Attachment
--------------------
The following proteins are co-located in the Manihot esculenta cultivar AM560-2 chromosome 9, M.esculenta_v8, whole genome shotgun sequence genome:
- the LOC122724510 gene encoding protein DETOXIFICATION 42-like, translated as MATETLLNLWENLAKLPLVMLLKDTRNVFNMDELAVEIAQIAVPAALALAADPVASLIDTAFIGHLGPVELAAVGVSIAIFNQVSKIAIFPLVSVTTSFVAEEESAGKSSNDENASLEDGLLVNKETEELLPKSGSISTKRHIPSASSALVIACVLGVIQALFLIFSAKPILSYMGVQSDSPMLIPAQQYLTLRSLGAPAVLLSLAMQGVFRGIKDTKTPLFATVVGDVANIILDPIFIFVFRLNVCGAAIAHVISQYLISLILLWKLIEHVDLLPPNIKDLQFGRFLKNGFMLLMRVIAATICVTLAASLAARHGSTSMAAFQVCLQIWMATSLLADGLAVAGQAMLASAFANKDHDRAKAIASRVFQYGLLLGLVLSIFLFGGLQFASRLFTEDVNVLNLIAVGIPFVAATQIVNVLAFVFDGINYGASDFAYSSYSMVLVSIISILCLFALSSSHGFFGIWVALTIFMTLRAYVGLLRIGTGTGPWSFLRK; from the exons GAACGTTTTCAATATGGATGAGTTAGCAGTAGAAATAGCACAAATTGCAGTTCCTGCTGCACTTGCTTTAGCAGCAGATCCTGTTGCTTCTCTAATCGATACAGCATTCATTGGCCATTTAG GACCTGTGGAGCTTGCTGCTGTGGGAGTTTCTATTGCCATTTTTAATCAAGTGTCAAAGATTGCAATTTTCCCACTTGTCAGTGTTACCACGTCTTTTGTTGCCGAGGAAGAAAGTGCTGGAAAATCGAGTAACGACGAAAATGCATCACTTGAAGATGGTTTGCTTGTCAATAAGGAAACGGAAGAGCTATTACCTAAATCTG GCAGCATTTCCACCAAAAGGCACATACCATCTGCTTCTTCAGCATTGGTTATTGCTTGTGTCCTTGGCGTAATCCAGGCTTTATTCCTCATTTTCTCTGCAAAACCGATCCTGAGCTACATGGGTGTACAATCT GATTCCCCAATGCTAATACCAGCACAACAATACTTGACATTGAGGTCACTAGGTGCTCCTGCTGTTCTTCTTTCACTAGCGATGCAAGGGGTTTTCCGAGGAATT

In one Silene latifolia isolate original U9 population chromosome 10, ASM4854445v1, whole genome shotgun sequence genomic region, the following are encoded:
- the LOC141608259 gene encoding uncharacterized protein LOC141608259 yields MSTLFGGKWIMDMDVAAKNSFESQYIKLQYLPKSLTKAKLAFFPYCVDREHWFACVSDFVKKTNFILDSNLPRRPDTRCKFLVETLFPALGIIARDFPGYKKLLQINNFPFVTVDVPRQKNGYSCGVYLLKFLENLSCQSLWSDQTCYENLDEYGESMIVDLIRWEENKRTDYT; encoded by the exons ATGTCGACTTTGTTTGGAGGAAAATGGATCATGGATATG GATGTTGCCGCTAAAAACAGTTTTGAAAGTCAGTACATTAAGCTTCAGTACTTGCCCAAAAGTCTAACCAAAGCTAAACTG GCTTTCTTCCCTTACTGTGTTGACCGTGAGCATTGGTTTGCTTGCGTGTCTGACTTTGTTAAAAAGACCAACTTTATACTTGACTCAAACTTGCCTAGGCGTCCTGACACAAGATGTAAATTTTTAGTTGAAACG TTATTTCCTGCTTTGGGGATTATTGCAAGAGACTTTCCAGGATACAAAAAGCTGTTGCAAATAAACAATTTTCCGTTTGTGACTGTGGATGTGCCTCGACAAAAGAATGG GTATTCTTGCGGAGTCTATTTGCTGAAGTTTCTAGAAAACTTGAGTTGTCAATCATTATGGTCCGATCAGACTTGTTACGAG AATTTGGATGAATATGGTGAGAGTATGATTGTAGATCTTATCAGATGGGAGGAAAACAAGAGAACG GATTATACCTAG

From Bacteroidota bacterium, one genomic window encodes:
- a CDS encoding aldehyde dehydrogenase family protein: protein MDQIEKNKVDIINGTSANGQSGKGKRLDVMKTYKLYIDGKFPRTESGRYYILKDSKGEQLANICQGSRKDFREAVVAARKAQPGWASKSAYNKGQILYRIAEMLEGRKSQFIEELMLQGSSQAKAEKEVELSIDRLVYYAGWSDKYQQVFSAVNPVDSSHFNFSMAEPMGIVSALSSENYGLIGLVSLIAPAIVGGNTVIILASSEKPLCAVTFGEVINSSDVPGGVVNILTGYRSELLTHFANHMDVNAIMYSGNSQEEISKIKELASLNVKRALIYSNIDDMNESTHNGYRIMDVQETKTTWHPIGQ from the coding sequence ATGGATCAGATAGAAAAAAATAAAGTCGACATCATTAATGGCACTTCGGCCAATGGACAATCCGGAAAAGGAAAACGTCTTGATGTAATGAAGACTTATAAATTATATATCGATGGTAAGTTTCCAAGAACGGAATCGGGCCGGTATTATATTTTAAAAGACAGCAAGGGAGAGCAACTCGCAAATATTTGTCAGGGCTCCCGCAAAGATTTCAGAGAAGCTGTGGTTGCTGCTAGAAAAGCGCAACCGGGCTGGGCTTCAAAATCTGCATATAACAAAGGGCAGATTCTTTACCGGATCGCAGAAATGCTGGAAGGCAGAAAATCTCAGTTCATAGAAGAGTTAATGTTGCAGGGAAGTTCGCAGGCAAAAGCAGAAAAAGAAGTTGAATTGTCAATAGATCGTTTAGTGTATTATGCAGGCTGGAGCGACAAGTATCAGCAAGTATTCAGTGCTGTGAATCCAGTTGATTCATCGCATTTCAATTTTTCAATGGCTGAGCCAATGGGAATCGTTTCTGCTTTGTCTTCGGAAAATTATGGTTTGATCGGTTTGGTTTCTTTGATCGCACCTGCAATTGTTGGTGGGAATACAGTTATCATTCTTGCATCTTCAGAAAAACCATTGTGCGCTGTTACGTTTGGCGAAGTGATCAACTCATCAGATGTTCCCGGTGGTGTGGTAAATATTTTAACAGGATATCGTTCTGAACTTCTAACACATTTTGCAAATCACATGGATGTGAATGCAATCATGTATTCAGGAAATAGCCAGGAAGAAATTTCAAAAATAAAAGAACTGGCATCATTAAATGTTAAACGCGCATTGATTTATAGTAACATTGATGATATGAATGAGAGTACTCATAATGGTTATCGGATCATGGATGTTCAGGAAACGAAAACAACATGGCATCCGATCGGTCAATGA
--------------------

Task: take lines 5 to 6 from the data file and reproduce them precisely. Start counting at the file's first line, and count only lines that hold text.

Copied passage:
From Bacteroidota bacterium, one genomic window encodes:
- a CDS encoding aldehyde dehydrogenase family protein: protein MDQIEKNKVDIINGTSANGQSGKGKRLDVMKTYKLYIDGKFPRTESGRYYILKDSKGEQLANICQGSRKDFREAVVAARKAQPGWASKSAYNKGQILYRIAEMLEGRKSQFIEELMLQGSSQAKAEKEVELSIDRLVYYAGWSDKYQQVFSAVNPVDSSHFNFSMAEPMGIVSALSSENYGLIGLVSLIAPAIVGGNTVIILASSEKPLCAVTFGEVINSSDVPGGVVNILTGYRSELLTHFANHMDVNAIMYSGNSQEEISKIKELASLNVKRALIYSNIDDMNESTHNGYRIMDVQETKTTWHPIGQ from the coding sequence ATGGATCAGATAGAAAAAAATAAAGTCGACATCATTAATGGCACTTCGGCCAATGGACAATCCGGAAAAGGAAAACGTCTTGATGTAATGAAGACTTATAAATTATATATCGATGGTAAGTTTCCAAGAACGGAATCGGGCCGGTATTATATTTTAAAAGACAGCAAGGGAGAGCAACTCGCAAATATTTGTCAGGGCTCCCGCAAAGATTTCAGAGAAGCTGTGGTTGCTGCTAGAAAAGCGCAACCGGGCTGGGCTTCAAAATCTGCATATAACAAAGGGCAGATTCTTTACCGGATCGCAGAAATGCTGGAAGGCAGAAAATCTCAGTTCATAGAAGAGTTAATGTTGCAGGGAAGTTCGCAGGCAAAAGCAGAAAAAGAAGTTGAATTGTCAATAGATCGTTTAGTGTATTATGCAGGCTGGAGCGACAAGTATCAGCAAGTATTCAGTGCTGTGAATCCAGTTGATTCATCGCATTTCAATTTTTCAATGGCTGAGCCAATGGGAATCGTTTCTGCTTTGTCTTCGGAAAATTATGGTTTGATCGGTTTGGTTTCTTTGATCGCACCTGCAATTGTTGGTGGGAATACAGTTATCATTCTTGCATCTTCAGAAAAACCATTGTGCGCTGTTACGTTTGGCGAAGTGATCAACTCATCAGATGTTCCCGGTGGTGTGGTAAATATTTTAACAGGATATCGTTCTGAACTTCTAACACATTTTGCAAATCACATGGATGTGAATGCAATCATGTATTCAGGAAATAGCCAGGAAGAAATTTCAAAAATAAAAGAACTGGCATCATTAAATGTTAAACGCGCATTGATTTATAGTAACATTGATGATATGAATGAGAGTACTCATAATGGTTATCGGATCATGGATGTTCAGGAAACGAAAACAACATGGCATCCGATCGGTCAATGA